Thursday, 13 July 2017

Five Tales: Connections Created Through Expenditure.

- Leigh Gregurke


There is importance I find in the experience and process of purchasing toys as an adult. I am aware and have always I think been aware of a certain feeling of wonder. The potential and the prize associated with a search.

When I journey to the brightly lit, advertisement abundant and controlled tour experience of a department store I feel no whimsy for what I might find and have little hope of an unexpected discovery. Living in Australia for all its benefits of isolation also results in a separation from consistent distribution. Mainlines deliver in sputtering dribbles, often entire release waves are missed and many stores burnt by poor selling stock make cautious orders.  Living in a time of instant information enables communities however to share information on releases which seems a service to cherish but it oft results in collectors being able to pinpoint stock and plunder shelves leaving naught behind. The only surprise left for the intrepid hunter is a binary one, is it still on the shelf or not?

There exists still a shore of great potential where the wonders of surprise, excitement and passion can equally be met with confusion, indecision and regret. The community toy fair, the market stall, the boot fair, the garage sale and the charity shop are all at odd parallels to the controlled and illuminated palace of the department store but they are dig-sites of unlimited potential.

It is that range of emotions that searching through a bucket of assorted plastic and metal toys creates that makes the process so important to me. The feeling of being a wily bearded prospector hastily shaking a pan, a keen eye trained for that speck of reflective gold. An archaeologist who considers not only the object but its past. Why does it have this sticker applied? What could have caused this damage?  The cultural anthropologist drawing on knowledges of other cultures to identify a variation in printing and an origin of creation.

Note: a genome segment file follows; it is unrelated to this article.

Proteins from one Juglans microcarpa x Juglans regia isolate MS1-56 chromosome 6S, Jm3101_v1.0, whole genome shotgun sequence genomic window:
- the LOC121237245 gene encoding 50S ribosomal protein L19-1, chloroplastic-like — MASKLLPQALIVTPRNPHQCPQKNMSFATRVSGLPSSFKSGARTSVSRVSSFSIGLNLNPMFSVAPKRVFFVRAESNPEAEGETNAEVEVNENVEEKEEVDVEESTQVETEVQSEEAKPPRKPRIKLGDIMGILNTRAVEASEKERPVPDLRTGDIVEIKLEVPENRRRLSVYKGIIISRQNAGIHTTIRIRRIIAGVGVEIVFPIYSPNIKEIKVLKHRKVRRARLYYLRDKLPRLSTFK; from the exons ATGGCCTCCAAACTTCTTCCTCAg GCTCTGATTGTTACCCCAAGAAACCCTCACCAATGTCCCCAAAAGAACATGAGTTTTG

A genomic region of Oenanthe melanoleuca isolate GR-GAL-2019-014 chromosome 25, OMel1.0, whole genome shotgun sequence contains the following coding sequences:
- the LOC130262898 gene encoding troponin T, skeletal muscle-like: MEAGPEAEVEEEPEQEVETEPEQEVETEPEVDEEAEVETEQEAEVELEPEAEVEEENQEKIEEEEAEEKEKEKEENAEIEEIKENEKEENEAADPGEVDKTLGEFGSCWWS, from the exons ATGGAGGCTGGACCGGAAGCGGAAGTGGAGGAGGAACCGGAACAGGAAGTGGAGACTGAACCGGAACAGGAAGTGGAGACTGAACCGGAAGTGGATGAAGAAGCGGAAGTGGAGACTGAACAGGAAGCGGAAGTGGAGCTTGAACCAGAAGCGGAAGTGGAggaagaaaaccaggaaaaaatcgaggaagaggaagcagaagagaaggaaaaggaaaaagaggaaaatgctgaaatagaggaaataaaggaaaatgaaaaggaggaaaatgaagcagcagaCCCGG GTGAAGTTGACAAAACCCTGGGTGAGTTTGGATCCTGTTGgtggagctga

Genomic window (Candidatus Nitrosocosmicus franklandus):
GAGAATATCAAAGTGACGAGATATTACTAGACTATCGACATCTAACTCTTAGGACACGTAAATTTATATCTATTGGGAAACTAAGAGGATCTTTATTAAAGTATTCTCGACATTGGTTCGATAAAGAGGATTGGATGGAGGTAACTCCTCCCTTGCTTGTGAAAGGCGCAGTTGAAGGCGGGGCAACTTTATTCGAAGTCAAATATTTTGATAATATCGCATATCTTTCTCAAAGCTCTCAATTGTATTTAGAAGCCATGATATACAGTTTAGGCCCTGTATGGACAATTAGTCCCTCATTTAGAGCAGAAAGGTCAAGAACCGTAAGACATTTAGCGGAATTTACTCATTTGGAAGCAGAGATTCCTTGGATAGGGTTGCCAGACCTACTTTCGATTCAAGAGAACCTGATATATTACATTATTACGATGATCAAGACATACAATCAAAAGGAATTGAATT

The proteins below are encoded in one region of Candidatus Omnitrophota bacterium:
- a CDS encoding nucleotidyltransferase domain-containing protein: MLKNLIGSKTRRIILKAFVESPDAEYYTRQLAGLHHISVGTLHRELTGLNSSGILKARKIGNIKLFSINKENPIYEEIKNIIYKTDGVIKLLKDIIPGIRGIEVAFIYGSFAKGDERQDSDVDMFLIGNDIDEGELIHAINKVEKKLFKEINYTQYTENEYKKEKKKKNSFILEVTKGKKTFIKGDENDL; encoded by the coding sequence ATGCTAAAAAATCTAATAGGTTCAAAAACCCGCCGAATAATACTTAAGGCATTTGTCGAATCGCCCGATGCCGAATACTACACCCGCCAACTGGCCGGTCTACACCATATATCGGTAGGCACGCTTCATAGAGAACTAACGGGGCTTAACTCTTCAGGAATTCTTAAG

Like a prospector's investment run dry though, an excavation already scavenged and forgery identified however these wells can be sour. Each purchase has its own story. Through five different purchases I will now tell you five very different tales that cross the full hemisphere of reactions.


The "lost city of gold hidden in the deepest jungle" moment


Perhaps the best find is the one that immediately distills you to actionAt a recent toy-fair, I lined up early and I knew to try and move to the back of the room early and avoid the crowds. I perused over table after table of star wars, matchbox cars, die cast trains then I saw it perched among loosely bagged Lego.......the silhouette of Mega-Pretender Thunderwing as though conjured by Senior's ink itself on an altar of plastic coloured bricks. I knew immediately it wasn't the table of a Transformers aficionado, I inquired if it was complete.....I could see it looked rough but it did not waver my intent. "I think so" he says cautiously as he hands it to me. 

I sigh as it is just the outer shell but I am not swayed, he gives me a price and I accept immediately before the numbers fully leave his mouth. He can tell I am pleased....."I know they sell for a lot sometimes" he says with cautious words....."planning to sell it on?" he adds and I can sense disappointment in his voice. "Never, this is for me, a piece like this should be enjoyed" I rebut sounding to me like a liberator of art, a collector of fine pieces ready to add another artifact to the museum.





The " .... seduced by riches " moment


I like to set a budget, it helps keep me centered in the moment, helps me spread my purchases around so I don't go all in one opportunity.....except for the times I go all in in on one opportunity. I cannot help but feel that pull of the exclusive release even against my better judgement. There was a point where I never owned any Botcon releases and it never seemed likely to be, being so far removed from their source.